Edmonton area campsites take in Fort McMurray Evacuees

Hundreds of Fort McMurray evacuees have made temporary homes at camp grounds and RV parks around Edmonton while they wait to find out if they’ll be able to return to their city.

Hundreds of evacuees make temporary homes in RVs and tents

Paul Street lived in Fort McMurray for more than a decade. He said he and his family have been able to make a temporary home in their RV thanks to the free camp site provided by Rainbow Valley. (CBC)

Hundreds of Fort McMurray evacuees have made temporary homes at campgrounds and RV parks around Edmonton as they wait to find out if they'll be able to return to their city.

While some people who fled in RVs or motorhomes are staying in parking lots, camps have offered steep discounts for Fort McMurray residents who want a campsite of their own.

"They gave us our own little campsite and said we can stay here for weeks," said Pamela Duffett, a hospital worker who made a harrowing escape from her home in Fort McMurray last Wednesday.

"I have a comfortable bed to sleep in and I had a yummy meal this morning, so I'm very fortunate compared to some people."

Pamela Duffett and her family are staying at the Rainbow Valley Campsite in Edmonton free of charge. (CBC)

She and her family are staying at the Rainbow Valley Campsite in Edmonton free of charge.

The site is reserving spots for evacuees with RVs or tents that need a place to stay.

Duffett described her family's flight from Fort McMurray as terrifying, but said the reality hasn't really set in yet.

"It just feels like I'm camping," she said.

Her father, Paul Street, said the RV has been his family's main shelter for the last week. He said they've even found a community of other Fort McMurray evacuees who escaped the fire in RVs.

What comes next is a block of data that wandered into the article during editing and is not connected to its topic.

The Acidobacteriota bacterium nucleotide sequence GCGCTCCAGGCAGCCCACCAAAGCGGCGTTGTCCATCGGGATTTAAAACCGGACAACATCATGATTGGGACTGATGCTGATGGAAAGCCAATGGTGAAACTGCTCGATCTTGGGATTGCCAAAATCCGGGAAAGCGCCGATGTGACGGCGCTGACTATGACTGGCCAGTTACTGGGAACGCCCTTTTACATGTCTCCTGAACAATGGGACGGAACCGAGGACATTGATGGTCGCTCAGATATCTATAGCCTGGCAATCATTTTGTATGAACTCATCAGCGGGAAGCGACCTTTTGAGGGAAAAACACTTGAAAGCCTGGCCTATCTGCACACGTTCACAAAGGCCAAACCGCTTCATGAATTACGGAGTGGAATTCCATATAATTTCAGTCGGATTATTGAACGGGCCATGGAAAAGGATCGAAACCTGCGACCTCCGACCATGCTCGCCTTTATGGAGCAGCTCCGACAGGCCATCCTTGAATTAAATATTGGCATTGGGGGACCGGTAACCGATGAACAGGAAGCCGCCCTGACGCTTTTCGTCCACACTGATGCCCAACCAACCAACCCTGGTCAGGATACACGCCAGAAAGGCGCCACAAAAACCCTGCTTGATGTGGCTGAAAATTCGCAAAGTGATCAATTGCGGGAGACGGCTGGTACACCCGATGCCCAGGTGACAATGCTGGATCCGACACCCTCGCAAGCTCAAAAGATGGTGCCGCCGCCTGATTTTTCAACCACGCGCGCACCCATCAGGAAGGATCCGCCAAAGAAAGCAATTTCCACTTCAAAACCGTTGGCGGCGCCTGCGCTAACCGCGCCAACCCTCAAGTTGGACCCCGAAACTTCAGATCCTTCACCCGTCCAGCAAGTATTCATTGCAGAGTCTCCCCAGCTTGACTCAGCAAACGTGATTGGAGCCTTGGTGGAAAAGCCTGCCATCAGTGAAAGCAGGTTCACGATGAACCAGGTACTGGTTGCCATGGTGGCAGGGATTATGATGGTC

"We're comfortable enough," he said.  "Thankfully we got that thing, and we're able to make a home here."

Evacuees camping all over the region

Duffett and Street are not alone. Many people have made campsites their temporary homes, some even spending the night in tents.

A few are expecting to be there for a long time.

"There's no restriction on the length of stay, [they can stay] until they can pull out and head back north," said Tim Dea, communications manager for the campsite.

Yesterday, the Premier announced it will be at least two weeks before a schedule for residents' return to Fort McMurray is released.

While other campsites are charging evacuees, many have offered heavy discounts.

Some have moved other reservations to make room for the displaced Fort McMurray Residents.


Shakers Acres, in west Edmonton, has taken in 26 families.

In Devon, a reception centre with food and toiletries has been set up for the 100 evacuees setting up camp at the Devon Lions Campground.

Someone has even donated a video game console so kids have some entertainment.

"There's a lot of caring people in this area," said Randy Bertrand, Devon Lions' campground manager.

He said some may even turn their temporary homes into more permanent living situations. He said many evacuees have begun to enroll their children in the local school.